Photo by moyrj on Flickr.

Dining out in the DC area is an occasional practice for many and an everyday indulgence for some. The restaurant industry is an ever-changing and fast growing industry not only across the nation, but here in DC. Unfortunately it is also an industry plagued with many bad jobs and only a few good ones. 

There are almost 2,000 eating and drinking establishments in Washington DC alone and over 10,000 in Maryland and over 13,000 in Virginia.

Restaurants and other eating/drinking establishments are also a driving force for the local economy. It is estimated that in 2010, the industry will generate at least 2.4 billion in sales in DC, $8.7 billion in sales in Maryland, and over $11 billion in Virginia. The industry employees over 36,000 people in DC, 226,900 in Maryland and almost 331,000 people in Virginia.

However, the restaurant industry is plagued by low wages, poor working conditions, and inadequate benefits.  The average annual salary for restaurant employees in 2009 was $22,982 in DC, $20,522 in Arlington County, and $18,949 in Montgomery County. These salaries are just below the poverty line for a family of four.

A major issue confronting restaurant workers revolves around benefits, especially those relating to employee health.  Unlike many workers in the United States, restaurant workers often do not receive paid sick leave. 

Because restaurant wages are often so low, the decision for a worker that she is too sick to work on a particular day could mean being unable to pay bills or care for her family. Restaurant workers who lack paid sick leave contribute to public health problem since they sometimes come to work sick

In 2008 Washington, D.C. passed the Accrued Sick and Safe Leave Act, which requires employers to provide paid sick leave for workers. However, in the give-and-take negotiations to secure that law, restaurant owners won major concessions, including provisions that exempt tipped waitstaff and bartenders from coverage under the law.

Even for restaurant workers who do fall under the bill’s provisions, many remain unaware of the new regulations.  The DC government has taken the first steps of creating necessary regulations and adding the violation of paid sick leave provisions to forms workers can use to register official complaints against their employers, but education for workers about their new rights, which is critically important, has been slow.

The Restaurant Opportunities Center (ROC) is working to establish baseline standards for restaurant-industry workers, reward restaurants and their owners when they pay and treat their workers well, and call out those who violate workers’ legal rights.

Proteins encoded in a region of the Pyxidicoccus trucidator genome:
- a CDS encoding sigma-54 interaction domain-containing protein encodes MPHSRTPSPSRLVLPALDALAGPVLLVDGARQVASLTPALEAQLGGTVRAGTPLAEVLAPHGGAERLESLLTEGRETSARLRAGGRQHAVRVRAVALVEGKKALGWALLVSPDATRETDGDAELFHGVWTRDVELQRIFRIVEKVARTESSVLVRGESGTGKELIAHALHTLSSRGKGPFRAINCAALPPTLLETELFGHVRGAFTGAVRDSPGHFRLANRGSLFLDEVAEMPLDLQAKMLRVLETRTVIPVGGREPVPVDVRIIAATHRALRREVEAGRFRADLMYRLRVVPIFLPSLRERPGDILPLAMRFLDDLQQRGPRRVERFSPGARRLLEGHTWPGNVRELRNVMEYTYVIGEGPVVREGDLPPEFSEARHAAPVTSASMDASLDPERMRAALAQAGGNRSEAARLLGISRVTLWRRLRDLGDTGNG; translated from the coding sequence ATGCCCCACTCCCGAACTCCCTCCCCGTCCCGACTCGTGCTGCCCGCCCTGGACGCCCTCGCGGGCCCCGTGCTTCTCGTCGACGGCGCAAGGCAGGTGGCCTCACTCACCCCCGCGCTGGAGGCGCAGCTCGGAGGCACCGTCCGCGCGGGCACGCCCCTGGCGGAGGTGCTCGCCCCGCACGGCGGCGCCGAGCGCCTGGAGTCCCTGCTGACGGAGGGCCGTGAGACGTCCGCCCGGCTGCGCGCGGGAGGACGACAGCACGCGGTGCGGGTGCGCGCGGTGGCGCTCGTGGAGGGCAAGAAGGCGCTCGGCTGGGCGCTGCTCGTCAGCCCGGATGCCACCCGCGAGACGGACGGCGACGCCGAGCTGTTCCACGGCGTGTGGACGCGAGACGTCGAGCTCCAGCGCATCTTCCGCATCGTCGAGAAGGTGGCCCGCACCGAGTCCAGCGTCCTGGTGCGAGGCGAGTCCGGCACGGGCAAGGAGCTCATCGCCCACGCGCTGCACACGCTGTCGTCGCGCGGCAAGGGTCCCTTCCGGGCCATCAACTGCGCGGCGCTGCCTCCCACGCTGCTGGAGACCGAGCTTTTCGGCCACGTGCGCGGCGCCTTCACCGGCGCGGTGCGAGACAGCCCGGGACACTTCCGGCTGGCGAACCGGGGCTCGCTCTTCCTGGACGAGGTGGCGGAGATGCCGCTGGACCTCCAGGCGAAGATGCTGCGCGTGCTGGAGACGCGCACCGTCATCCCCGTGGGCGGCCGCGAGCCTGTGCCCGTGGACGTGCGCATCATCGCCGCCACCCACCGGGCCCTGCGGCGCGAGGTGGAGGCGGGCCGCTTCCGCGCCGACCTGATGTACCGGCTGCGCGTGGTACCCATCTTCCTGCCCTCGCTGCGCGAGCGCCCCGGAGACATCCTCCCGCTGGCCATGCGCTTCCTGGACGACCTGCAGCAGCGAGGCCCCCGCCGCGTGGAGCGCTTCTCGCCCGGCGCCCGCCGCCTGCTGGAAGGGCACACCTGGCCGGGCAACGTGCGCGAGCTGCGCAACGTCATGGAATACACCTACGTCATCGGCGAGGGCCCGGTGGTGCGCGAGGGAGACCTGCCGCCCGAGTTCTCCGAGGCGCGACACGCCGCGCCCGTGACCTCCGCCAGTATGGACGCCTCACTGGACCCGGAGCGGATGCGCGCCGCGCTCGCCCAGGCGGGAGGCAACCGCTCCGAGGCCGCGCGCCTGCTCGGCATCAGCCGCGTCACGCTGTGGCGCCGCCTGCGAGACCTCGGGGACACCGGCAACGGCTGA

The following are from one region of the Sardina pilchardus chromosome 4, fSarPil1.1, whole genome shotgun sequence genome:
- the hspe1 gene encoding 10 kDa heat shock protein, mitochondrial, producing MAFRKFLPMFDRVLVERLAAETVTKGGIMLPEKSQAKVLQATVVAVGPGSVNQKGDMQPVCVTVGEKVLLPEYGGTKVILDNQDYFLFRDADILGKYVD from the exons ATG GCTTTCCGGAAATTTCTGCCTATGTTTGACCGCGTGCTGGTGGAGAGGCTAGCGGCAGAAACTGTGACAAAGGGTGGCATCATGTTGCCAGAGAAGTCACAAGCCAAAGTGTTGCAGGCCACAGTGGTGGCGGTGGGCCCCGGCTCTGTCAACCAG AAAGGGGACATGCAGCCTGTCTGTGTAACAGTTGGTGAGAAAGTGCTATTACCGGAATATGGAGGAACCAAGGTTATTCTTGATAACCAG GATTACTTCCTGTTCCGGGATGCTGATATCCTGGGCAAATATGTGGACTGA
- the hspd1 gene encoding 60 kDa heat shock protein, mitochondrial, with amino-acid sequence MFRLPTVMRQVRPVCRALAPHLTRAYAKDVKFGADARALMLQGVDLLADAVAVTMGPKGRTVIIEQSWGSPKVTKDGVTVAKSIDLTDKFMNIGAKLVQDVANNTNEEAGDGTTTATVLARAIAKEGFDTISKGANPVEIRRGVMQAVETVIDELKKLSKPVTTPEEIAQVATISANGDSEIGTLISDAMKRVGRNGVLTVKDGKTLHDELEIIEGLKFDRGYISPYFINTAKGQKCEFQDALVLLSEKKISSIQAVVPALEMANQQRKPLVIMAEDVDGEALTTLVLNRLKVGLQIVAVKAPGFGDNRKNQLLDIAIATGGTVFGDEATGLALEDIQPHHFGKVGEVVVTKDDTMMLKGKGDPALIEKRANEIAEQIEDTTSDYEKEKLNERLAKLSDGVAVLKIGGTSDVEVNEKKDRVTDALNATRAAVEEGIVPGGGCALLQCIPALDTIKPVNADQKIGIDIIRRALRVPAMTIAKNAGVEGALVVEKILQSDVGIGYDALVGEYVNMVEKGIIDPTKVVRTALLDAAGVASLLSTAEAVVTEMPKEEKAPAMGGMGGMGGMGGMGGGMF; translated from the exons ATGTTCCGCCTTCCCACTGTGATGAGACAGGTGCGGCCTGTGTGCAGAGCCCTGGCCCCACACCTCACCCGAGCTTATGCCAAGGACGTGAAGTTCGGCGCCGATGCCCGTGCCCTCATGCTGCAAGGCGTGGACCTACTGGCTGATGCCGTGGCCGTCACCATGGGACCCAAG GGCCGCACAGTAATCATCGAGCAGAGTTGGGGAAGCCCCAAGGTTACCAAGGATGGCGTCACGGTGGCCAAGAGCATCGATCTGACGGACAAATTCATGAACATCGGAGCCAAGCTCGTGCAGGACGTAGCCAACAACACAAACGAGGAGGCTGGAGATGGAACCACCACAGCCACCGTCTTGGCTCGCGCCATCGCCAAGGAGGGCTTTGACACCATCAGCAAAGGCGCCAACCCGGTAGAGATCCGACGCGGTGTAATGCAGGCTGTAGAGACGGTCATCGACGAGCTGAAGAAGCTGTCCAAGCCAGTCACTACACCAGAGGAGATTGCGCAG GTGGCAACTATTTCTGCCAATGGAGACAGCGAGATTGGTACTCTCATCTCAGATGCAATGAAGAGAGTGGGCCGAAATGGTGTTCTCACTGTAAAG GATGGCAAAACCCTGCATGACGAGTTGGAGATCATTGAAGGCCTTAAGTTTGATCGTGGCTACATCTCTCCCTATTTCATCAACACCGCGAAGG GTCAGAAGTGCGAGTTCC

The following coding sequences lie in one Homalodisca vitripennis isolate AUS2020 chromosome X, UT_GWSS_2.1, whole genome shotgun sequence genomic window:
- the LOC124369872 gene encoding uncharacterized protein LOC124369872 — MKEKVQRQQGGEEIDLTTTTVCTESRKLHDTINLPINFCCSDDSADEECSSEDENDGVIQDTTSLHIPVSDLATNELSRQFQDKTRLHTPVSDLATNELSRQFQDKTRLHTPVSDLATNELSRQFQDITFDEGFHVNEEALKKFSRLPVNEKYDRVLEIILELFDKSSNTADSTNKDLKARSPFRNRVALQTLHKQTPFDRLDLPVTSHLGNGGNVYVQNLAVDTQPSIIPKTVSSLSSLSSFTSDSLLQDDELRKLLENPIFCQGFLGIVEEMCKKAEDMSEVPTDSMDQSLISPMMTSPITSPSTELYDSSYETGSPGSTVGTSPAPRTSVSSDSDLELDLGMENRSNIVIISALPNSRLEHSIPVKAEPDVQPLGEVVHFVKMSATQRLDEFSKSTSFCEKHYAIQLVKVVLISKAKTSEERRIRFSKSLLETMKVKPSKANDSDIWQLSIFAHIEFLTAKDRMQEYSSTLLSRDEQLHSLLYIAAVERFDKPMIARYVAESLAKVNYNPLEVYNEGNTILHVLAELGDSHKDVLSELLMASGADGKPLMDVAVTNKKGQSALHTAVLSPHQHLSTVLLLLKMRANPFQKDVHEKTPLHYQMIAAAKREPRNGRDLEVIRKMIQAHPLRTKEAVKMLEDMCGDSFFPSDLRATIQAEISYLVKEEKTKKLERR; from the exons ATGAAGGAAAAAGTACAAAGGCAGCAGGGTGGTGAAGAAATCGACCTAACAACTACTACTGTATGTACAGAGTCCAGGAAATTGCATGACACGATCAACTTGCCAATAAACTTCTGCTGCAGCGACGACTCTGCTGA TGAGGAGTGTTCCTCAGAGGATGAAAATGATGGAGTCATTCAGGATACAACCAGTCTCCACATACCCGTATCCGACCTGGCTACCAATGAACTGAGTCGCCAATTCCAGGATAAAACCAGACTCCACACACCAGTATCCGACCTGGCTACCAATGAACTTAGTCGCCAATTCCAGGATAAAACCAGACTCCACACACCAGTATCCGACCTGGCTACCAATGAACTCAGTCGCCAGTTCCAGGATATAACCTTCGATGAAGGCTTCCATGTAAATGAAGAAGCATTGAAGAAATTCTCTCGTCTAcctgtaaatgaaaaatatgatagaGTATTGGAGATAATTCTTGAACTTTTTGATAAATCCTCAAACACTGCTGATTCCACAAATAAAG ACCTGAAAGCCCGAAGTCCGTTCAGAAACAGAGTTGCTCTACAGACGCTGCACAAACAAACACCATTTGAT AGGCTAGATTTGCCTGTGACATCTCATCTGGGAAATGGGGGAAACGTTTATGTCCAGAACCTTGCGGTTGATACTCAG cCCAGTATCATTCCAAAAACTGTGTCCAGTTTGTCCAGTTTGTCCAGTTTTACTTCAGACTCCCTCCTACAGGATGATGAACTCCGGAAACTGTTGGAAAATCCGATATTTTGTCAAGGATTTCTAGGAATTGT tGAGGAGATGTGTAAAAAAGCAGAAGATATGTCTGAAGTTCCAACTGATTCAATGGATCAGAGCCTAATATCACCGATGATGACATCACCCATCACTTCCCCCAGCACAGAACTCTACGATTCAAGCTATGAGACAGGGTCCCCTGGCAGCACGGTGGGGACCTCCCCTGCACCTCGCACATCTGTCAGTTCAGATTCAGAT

As restaurant goers, there are a couple simple things we can do to help support restaurant workers. First, leave your tip in cash. Since credit card tips must be processed, it can take longer for waiters to actually receive their wages, while some never receive their credit card tips at all.  Restaurant employees and advocates are working to change tip processing, but for the time being the best way to ensure that your tips reach workers is to leave cash.

Second, dine out ethically. Support workers by eating at restaurants with fair labor practices. On Saturday, November 13th, ROC is encouraging consumers to dine at, or “Carrotmob,” Teaism because of their support of workers rights. Teaism currently provides 5-7 sick days to all of their workers.

The restaurant industry provides and will continue to provide an important contribution to the region’s economy. The industry is projected to grow by 12 percent in DC, and around 8 percent in both Maryland and Virginia by 2020.

The DC area restaurant industry can either take the high road by providing fair wages, access to health benefits, and advancement in the industry. Or, take the low road by continuing to create low-wage jobs with few benefits and poor working conditions.

As consumers we can encourage the industry and policy makers to support workers, thus not only benefiting restaurant employees but also the overall quality of the food we eat.

Lynda Laughlin is a family demographer at the U.S. Census Bureau. She holds a PhD in sociology and enjoys reading, writing, and researching issues related to families and communities, urban economics, and urban development. Lynda lives in Mt. Pleasant. Views expressed here are strictly her own.